This second source sees FSRU charters as a three or four-tier market:

  • First-generation FSRUs, built in the 2000s
  • Modern, standard-sized FSRUs circa 170,000m³, owned by Höegh, BW LNG and Golar
  • Barge-based FSRUs/converted floating storage units (FSUs)
  • Mitsui OSK’s 260,000m³, 2017-built FSRU, now seeking a short-term fixture

“Charter rates for some of those older ships can be quite competitive, particularly when the vessel in question has been unemployed as an FSRU,” this broker says. “It probably doesn’t cost much more than US$100,000/day to charter such a ship.”

The fourth tier is a category of one: Mitsui OSK’s (MOL's) giant FSRU to be delivered this summer and chartered to Uruguay-based Gas Sayago to import up to 4 mta. However, Montevideo will not need the FSRU until autumn 2018.

MOL director Takeshi Hashimoto told this publication in January that he hoped to fix the FSRU “for about one year”. Industry sources name Turkey, Argentina and Hong Kong as prospective suitors. MOL is said to be negotiating a short-term deal of US$130,000/day – if the counterparty is solid.

Höegh LNG president Sveinung Støhle says Hong Kong Electric (HKE) wants a 170,000m³-260,000m³ FSRU. Enarsa of Argentina is said to be looking for an FSRU the size of a Q-flex or even a Q-max LNG carrier for the Puerto Rosales project.

Industry-watchers doubt these large FSRUs will become the norm.We don’t anticipate a trend towards building bigger units,” says the second. “Ships on this scale do not offer the flexibility that is the unique selling point of an FSRU.

“To build it for a specific project, you need a 20-year charter agreement to justify the cost – all of that comes at a price. You can only justify having so much more storage for a market of significant demand.

“Bigger FSRUs might seem the perfect solution to a high-demand market. But ordering such a unit presents a greater risk than usual for owner and financier."


All the sources we interviewed sense a sea-change in FSRU pricing and liquidity.

By June, Höegh and BW LNG had received the first two of six FSRUs to be delivered this year. That leaves an orderbook of nine. Höegh has ordered two units this year and shipowners including Dynagas, Teekay LNG and GasLog plan to enter the market – but have yet to order.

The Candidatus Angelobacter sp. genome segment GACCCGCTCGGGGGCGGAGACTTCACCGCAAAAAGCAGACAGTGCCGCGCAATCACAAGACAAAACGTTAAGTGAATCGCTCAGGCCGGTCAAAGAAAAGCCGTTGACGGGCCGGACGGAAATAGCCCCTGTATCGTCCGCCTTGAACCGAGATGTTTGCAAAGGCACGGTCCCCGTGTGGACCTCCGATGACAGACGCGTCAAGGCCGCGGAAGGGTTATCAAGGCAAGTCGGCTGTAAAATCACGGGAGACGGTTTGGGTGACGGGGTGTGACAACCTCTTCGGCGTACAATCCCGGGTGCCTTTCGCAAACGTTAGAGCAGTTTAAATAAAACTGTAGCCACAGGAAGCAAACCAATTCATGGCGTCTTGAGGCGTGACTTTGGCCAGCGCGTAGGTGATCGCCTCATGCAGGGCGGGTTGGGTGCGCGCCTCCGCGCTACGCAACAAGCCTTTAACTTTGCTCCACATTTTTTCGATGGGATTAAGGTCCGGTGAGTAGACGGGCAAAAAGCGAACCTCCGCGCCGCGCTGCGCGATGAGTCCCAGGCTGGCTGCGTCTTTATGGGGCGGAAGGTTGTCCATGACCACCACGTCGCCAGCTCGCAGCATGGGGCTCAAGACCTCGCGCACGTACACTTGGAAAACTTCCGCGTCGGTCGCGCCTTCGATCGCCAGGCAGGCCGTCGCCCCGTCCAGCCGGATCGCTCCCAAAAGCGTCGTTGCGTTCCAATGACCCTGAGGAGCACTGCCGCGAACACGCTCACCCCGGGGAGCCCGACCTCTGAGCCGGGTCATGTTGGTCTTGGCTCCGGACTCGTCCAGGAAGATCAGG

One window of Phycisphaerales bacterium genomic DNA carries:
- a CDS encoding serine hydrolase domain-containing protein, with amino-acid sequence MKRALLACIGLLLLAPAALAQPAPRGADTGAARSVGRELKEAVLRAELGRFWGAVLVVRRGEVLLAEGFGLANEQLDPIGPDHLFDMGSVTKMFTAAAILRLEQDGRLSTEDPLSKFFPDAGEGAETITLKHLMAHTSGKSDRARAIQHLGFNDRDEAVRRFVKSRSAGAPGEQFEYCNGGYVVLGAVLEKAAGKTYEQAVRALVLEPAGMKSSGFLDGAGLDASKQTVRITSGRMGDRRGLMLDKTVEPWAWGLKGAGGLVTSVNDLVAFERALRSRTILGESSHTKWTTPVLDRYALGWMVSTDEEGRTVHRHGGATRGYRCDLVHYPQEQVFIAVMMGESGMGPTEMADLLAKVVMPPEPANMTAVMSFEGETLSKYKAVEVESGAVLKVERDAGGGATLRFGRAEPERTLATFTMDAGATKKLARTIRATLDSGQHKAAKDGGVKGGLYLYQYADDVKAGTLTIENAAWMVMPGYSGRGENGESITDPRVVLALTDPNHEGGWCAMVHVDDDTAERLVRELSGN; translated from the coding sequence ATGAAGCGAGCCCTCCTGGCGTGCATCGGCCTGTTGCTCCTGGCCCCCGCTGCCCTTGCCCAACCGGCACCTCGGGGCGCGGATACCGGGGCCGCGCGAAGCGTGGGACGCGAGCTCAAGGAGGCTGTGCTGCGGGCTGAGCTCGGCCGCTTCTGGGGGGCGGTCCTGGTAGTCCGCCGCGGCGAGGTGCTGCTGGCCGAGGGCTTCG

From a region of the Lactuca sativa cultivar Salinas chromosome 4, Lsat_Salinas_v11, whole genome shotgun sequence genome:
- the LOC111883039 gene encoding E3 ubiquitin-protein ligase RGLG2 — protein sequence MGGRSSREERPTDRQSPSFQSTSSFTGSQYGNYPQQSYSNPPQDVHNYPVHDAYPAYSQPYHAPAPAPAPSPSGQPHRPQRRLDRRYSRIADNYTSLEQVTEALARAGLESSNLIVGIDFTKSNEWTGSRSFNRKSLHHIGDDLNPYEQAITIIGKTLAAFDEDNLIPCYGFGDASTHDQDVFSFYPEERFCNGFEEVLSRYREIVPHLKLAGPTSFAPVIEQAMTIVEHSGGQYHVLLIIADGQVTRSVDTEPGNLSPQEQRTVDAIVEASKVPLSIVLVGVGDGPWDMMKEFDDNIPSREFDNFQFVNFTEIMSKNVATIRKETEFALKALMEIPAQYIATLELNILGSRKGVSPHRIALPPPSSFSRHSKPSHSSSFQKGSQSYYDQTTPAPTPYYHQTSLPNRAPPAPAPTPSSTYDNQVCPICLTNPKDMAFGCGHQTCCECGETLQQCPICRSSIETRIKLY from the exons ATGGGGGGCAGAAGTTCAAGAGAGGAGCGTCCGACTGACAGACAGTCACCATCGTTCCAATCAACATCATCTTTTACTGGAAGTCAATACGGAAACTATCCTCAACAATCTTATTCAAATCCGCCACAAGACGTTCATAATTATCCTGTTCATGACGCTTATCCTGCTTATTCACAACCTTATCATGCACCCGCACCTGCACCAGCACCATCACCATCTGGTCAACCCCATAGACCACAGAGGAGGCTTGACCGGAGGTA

Even though the shipyards need the business, prices for a 170,000m³ newbuilding are steady, at around US$300 million. Up to seven older FSRUs come off charter by 2020.

“Older ships are being redelivered as they come off their charters, creating downward pressure on prices,” the second broker says. “Many players are waiting to see what happens with this first generation of FSRUs before committing to new tonnage. FSRUs are still a very attractive investment, but this is why we’ve yet to see a significant uptick in ordering.”

Meanwhile, owners with a surplus of conventional LNG carriers are looking to convert older tonnage into FSRUs or FSUs. FSUs are deployed in Jamaica, Malta, Bali in Indonesia, and China.

China National Oil Offshore Co (CNOOC) replaced GDF Suez Cape Anne with the 149,700m³ FSU conversion Neo Energy. Other FSUs are planned in Russia, Bahrain, Malaysia, Java in Indonesia, and India.

This uncertainty deters shipowners from ordering new FSRUs. But as more FSRUs and converted storage units tout for business, increased supply will boost liquidity. H-Energy’s keenly priced deal signals a shift in the market.

“This is creating a kind of marketplace for FSRUs,” says the second source. “Thus far, FSRUs have been pure infrastructure, not shipping, play. FSRUs, far from being a market, have no liquidity. This is not a shipping market. Would-be charterers have simply not had choice.

“Liquidity will grow if the second-hand/conversion market increases the number of older vessels that serve as FSUs, as global trade grows, to unlock new markets.”